Tackling the subject is difficult enough without the media’s absurd claims that belittle the seriousness of the health risk
Report calls for Government to limit sale of 'supersized' food and drink items
Antioxident Vitamin C is found in potatoes, kale, cabbage and celery
Whole grains are high in fibre and have been linked to preventing ailments from heart disease to bowel cancer
Keeping a box of cereal out on the kitchen counter means you are likely to weigh more than people who keep their cereal boxes tided away, according to a new study.
Going for the 'low-fat' option may not be the best idea
Body mass index rises alongside economic growth
Fast food restaurant McDonald’s has advised its own staff that a burger, fries and soft drink is an “unhealthy choice”.
Instead of fear-mongering with terrifying statistics, or setting up restaurants that promise an evening of calorie free dining, shouldn't we promote the art of moderation?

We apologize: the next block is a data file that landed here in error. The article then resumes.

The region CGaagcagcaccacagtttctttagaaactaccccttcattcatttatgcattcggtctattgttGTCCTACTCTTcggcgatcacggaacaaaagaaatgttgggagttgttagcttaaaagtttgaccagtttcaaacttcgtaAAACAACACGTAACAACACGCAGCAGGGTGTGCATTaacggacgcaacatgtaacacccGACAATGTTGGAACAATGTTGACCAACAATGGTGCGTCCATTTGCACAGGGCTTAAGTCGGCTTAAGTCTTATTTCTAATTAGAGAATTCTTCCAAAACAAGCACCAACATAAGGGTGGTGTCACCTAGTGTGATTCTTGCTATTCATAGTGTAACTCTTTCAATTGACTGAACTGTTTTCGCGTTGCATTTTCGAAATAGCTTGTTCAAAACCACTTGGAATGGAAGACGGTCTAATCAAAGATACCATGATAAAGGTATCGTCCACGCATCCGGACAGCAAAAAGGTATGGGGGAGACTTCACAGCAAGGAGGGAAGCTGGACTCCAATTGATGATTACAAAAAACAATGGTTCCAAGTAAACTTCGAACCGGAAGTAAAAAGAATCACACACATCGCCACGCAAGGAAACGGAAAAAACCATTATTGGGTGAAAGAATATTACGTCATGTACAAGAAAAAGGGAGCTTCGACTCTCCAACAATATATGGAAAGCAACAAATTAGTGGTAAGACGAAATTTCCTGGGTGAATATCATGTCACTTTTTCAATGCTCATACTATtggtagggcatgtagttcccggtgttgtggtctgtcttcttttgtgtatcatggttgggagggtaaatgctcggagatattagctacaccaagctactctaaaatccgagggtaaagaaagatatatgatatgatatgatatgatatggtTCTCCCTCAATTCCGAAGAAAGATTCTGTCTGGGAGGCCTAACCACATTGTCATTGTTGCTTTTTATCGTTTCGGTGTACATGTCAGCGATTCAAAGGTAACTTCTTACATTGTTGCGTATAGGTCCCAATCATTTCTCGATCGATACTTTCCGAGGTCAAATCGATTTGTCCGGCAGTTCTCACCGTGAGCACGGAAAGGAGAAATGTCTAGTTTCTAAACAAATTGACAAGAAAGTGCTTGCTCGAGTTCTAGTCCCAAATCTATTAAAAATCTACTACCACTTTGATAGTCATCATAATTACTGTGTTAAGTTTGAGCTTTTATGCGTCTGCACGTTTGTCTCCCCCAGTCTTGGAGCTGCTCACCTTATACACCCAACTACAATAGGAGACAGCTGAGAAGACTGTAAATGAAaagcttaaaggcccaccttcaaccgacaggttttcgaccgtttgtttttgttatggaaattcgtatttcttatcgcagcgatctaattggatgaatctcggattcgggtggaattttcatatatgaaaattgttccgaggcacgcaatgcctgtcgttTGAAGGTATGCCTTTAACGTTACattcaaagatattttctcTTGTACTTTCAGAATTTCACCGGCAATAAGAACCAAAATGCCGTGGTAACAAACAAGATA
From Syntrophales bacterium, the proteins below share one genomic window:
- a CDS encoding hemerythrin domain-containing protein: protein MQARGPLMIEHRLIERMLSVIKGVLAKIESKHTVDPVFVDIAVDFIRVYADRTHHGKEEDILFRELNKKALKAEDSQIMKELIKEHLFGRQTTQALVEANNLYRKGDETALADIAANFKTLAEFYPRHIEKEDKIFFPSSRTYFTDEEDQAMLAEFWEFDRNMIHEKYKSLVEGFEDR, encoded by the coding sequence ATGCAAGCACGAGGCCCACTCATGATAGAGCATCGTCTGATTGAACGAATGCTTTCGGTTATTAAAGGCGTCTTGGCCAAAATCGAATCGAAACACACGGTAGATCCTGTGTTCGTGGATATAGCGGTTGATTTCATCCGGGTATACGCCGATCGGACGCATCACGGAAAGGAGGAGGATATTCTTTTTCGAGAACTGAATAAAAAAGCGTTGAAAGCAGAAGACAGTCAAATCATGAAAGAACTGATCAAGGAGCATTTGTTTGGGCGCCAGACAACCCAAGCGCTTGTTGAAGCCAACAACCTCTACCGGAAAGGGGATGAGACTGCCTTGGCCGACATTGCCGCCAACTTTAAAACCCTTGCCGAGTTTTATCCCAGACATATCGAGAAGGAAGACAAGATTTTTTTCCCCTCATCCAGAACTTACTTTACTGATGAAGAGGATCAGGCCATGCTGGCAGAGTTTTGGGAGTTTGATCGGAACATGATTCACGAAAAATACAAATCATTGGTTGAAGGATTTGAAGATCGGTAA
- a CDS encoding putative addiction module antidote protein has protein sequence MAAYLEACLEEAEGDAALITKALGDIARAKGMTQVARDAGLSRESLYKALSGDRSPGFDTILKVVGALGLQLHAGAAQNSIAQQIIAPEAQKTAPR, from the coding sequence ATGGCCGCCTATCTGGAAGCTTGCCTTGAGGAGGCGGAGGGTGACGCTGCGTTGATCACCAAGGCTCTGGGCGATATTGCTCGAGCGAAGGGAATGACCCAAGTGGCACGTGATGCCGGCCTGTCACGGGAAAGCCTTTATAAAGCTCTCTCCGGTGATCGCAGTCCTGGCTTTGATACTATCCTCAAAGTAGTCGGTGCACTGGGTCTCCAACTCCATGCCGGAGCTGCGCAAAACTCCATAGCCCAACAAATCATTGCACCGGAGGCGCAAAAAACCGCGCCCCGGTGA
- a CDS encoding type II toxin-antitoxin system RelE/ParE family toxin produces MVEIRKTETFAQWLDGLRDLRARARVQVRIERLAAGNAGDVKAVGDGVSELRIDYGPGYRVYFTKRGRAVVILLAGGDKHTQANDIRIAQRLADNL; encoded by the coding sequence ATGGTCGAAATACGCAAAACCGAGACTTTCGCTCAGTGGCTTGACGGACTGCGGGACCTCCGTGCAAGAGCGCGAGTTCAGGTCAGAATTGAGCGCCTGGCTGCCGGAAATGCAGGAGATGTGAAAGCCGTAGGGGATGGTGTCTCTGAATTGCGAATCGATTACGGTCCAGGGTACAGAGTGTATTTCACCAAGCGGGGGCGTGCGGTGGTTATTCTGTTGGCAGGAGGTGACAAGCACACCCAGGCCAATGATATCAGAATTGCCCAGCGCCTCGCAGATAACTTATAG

Cuddly comedian Michael McIntyre is paying £60 a day to have diet meals delivered to his door. But is this take-away approach healthy? Simon Usborne weighs in
Manufacturers' measurements do not take into account the caloric value of fibre
The Government, food industry and public health establishment connive in supporting the myth of convenience food
An enterprising schoolgirl who raised more than £120,000 for charity through her controversial school meals blog has released a book charting her story.
After years of rebelling against official advice and protesting that using red, amber and green labels to signal the nutritional value of its products was too simplistic, Tesco is to adopt the popular "traffic light" system on its food and drink products.
All last week I was a panellist on The Wright Stuff on Channel 5, a daily morning programme a full two hours long. Its presenter Matthew Wright engages the common man and woman, harvesting and challenging their opinions and feelings about life, culture and politics. The viewers, sharp, sensitive, smart, come from sectors of society largely disregarded by the elite.
The way we do our hair or make-up alters regularly, but it's unlikely that the stuff in our make-up bag mutates so conspicuously. Cosmetic colours vary, formulas improve, but – generically speaking – the products themselves remain the same.